An agency must select what it considers to be the best medium, must contact the various media, execute the contracts, and pay media bills. As an aid in the media selection process a number of advertising agencies have applied computer techniques to the creation of media models.

(f) Account Management:

Since the advertising agency is an organisational unit external to the firm, some continuing and close contact must be established to promote communication and understanding between the client and agency. The advertising agency establishes a contact person to maintain this liaison.

In the small agency this function may be performed by the president; the account executive performs as liaison in a larger agency, and, in some cases, there may be an account group consisting of several account executives headed by an account supervisor. The contact person must know the functions and activities of both the agency and client and must be able to interpret these satisfactorily to both organisations.

(g) Accounting:

Although accounting is of prime importance to all business, it has added significance to an agency. Since the agency is responsible for payment to media, it becomes particularly important to keep accurate accounts of billing, to check the appearance of advertisements, and to maintain records of payments.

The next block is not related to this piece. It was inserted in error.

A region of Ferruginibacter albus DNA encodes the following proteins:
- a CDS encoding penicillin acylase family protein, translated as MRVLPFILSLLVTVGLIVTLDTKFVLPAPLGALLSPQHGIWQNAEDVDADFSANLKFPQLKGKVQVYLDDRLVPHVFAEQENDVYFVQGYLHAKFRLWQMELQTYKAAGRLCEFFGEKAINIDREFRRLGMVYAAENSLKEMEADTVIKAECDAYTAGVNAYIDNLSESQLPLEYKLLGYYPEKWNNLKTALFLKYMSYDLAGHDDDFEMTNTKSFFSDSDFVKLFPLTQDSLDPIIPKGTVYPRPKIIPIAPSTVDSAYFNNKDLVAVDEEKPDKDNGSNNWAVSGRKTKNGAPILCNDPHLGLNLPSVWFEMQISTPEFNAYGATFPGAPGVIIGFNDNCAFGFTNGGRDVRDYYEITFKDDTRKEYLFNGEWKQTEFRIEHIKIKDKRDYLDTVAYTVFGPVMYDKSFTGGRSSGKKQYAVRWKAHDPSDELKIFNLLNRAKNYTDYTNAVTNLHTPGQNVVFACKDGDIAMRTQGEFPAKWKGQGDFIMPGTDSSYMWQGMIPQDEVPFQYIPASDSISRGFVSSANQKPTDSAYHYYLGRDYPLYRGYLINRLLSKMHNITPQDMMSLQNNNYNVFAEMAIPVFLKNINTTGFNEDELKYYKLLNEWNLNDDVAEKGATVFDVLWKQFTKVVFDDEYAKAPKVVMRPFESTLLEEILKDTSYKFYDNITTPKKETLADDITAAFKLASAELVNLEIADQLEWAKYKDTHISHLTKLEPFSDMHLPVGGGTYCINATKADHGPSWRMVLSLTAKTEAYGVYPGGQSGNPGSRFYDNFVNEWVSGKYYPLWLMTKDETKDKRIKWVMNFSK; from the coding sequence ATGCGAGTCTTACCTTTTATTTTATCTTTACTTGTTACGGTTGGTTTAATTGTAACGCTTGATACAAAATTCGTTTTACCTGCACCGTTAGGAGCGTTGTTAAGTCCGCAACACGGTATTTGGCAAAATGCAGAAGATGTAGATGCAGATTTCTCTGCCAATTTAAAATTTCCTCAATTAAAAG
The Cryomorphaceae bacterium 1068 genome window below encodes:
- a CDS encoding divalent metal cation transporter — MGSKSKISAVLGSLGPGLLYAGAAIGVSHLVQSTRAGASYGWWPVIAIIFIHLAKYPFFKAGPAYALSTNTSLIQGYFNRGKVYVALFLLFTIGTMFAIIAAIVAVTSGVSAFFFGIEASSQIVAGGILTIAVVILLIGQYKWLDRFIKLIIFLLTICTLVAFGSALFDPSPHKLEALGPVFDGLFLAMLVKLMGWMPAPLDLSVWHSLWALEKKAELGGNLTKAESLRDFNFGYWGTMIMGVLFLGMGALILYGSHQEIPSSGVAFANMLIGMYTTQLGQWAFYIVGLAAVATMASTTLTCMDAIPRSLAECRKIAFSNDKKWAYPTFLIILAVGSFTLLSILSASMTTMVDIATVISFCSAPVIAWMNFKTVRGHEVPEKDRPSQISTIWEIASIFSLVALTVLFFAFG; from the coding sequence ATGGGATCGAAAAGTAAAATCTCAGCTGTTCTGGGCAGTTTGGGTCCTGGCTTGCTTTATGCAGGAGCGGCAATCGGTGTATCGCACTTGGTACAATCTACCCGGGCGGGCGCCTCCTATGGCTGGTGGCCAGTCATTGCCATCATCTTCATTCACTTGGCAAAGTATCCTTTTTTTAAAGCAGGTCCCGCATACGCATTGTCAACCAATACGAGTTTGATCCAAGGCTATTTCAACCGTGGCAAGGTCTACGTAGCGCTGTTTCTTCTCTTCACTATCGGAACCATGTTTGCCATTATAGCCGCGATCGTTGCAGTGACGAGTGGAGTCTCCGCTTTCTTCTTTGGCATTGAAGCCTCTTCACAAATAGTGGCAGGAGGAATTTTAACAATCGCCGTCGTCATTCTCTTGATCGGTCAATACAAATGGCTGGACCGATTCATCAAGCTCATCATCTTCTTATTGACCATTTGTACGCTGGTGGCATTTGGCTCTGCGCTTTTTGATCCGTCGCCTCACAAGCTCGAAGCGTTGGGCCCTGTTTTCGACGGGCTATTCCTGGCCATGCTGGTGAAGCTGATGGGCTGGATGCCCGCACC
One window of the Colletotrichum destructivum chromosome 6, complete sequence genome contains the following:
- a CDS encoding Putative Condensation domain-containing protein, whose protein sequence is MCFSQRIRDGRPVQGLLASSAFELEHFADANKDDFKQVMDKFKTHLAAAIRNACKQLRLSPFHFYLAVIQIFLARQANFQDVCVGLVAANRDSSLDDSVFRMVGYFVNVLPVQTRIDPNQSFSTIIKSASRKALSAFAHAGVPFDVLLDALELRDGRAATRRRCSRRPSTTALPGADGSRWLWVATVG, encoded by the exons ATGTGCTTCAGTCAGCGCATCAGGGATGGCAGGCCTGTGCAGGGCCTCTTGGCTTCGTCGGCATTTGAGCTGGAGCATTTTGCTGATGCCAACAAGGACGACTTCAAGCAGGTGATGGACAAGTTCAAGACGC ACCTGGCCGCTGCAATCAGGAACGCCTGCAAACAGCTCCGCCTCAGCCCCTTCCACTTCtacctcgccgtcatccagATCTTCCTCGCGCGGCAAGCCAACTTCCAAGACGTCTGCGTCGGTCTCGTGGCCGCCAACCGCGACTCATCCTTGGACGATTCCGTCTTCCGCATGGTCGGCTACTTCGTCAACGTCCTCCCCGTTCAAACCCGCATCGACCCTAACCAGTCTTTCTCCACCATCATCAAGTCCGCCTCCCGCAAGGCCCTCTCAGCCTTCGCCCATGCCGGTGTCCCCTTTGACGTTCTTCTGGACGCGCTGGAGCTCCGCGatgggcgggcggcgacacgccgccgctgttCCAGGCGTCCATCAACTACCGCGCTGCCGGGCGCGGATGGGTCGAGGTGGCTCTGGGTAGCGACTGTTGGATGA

(h) Other Services:

In order to provide a total marketing concept, agencies become more involved in promotional activities that are not strictly advertising. The extent of services required by clients varies, manufacturers of consumer goods tend to place greater emphasis than industrial goods manufacturers upon the range of an agency’s service in the selection process.

Some agencies provide merchandising for their clients; that is they create sales promotional material, aid in dealer co-operative advertising campaigns, execute point of purchase displays, and help develop contests.